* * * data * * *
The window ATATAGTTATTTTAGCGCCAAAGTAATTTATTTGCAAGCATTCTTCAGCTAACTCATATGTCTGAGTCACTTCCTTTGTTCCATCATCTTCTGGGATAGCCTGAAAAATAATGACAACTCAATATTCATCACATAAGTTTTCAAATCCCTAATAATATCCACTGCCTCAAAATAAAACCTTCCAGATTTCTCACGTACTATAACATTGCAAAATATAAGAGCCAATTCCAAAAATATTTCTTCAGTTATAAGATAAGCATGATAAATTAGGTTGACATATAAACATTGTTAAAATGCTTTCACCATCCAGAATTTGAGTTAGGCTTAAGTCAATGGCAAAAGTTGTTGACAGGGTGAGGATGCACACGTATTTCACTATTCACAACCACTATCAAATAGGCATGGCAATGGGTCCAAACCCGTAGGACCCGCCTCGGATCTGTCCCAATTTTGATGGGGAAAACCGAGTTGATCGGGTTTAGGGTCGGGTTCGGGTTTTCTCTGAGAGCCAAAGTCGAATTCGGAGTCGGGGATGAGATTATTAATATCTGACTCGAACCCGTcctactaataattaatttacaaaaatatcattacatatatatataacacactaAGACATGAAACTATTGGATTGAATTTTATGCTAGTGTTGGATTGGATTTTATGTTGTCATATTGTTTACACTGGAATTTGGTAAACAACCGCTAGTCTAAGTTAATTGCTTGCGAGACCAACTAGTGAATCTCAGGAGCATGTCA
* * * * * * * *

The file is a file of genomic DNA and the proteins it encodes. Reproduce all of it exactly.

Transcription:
The window ATATAGTTATTTTAGCGCCAAAGTAATTTATTTGCAAGCATTCTTCAGCTAACTCATATGTCTGAGTCACTTCCTTTGTTCCATCATCTTCTGGGATAGCCTGAAAAATAATGACAACTCAATATTCATCACATAAGTTTTCAAATCCCTAATAATATCCACTGCCTCAAAATAAAACCTTCCAGATTTCTCACGTACTATAACATTGCAAAATATAAGAGCCAATTCCAAAAATATTTCTTCAGTTATAAGATAAGCATGATAAATTAGGTTGACATATAAACATTGTTAAAATGCTTTCACCATCCAGAATTTGAGTTAGGCTTAAGTCAATGGCAAAAGTTGTTGACAGGGTGAGGATGCACACGTATTTCACTATTCACAACCACTATCAAATAGGCATGGCAATGGGTCCAAACCCGTAGGACCCGCCTCGGATCTGTCCCAATTTTGATGGGGAAAACCGAGTTGATCGGGTTTAGGGTCGGGTTCGGGTTTTCTCTGAGAGCCAAAGTCGAATTCGGAGTCGGGGATGAGATTATTAATATCTGACTCGAACCCGTcctactaataattaatttacaaaaatatcattacatatatatataacacactaAGACATGAAACTATTGGATTGAATTTTATGCTAGTGTTGGATTGGATTTTATGTTGTCATATTGTTTACACTGGAATTTGGTAAACAACCGCTAGTCTAAGTTAATTGCTTGCGAGACCAACTAGTGAATCTCAGGAGCATGTCA